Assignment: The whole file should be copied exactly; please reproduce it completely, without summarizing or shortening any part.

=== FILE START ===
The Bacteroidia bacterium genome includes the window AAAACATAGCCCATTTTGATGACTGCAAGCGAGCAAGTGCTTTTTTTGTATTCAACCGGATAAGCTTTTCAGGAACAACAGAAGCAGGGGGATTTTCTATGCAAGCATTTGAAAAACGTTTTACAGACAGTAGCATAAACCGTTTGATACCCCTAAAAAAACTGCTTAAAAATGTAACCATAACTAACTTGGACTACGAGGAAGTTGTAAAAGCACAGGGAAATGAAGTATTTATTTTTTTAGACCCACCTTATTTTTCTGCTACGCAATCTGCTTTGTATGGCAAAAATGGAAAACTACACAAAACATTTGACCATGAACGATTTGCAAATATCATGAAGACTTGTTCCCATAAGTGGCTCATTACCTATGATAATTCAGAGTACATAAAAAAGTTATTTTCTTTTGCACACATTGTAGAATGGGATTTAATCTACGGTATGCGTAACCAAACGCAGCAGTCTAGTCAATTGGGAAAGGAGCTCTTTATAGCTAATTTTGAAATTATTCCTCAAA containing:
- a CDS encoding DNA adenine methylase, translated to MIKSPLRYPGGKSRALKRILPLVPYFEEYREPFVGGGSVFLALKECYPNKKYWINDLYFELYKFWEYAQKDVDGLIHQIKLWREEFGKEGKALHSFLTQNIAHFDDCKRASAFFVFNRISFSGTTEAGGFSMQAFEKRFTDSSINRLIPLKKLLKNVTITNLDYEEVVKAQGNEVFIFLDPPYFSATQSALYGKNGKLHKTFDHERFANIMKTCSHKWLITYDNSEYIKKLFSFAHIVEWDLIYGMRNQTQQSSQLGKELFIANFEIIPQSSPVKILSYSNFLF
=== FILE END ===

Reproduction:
The Bacteroidia bacterium genome includes the window AAAACATAGCCCATTTTGATGACTGCAAGCGAGCAAGTGCTTTTTTTGTATTCAACCGGATAAGCTTTTCAGGAACAACAGAAGCAGGGGGATTTTCTATGCAAGCATTTGAAAAACGTTTTACAGACAGTAGCATAAACCGTTTGATACCCCTAAAAAAACTGCTTAAAAATGTAACCATAACTAACTTGGACTACGAGGAAGTTGTAAAAGCACAGGGAAATGAAGTATTTATTTTTTTAGACCCACCTTATTTTTCTGCTACGCAATCTGCTTTGTATGGCAAAAATGGAAAACTACACAAAACATTTGACCATGAACGATTTGCAAATATCATGAAGACTTGTTCCCATAAGTGGCTCATTACCTATGATAATTCAGAGTACATAAAAAAGTTATTTTCTTTTGCACACATTGTAGAATGGGATTTAATCTACGGTATGCGTAACCAAACGCAGCAGTCTAGTCAATTGGGAAAGGAGCTCTTTATAGCTAATTTTGAAATTATTCCTCAAA containing:
- a CDS encoding DNA adenine methylase, translated to MIKSPLRYPGGKSRALKRILPLVPYFEEYREPFVGGGSVFLALKECYPNKKYWINDLYFELYKFWEYAQKDVDGLIHQIKLWREEFGKEGKALHSFLTQNIAHFDDCKRASAFFVFNRISFSGTTEAGGFSMQAFEKRFTDSSINRLIPLKKLLKNVTITNLDYEEVVKAQGNEVFIFLDPPYFSATQSALYGKNGKLHKTFDHERFANIMKTCSHKWLITYDNSEYIKKLFSFAHIVEWDLIYGMRNQTQQSSQLGKELFIANFEIIPQSSPVKILSYSNFLF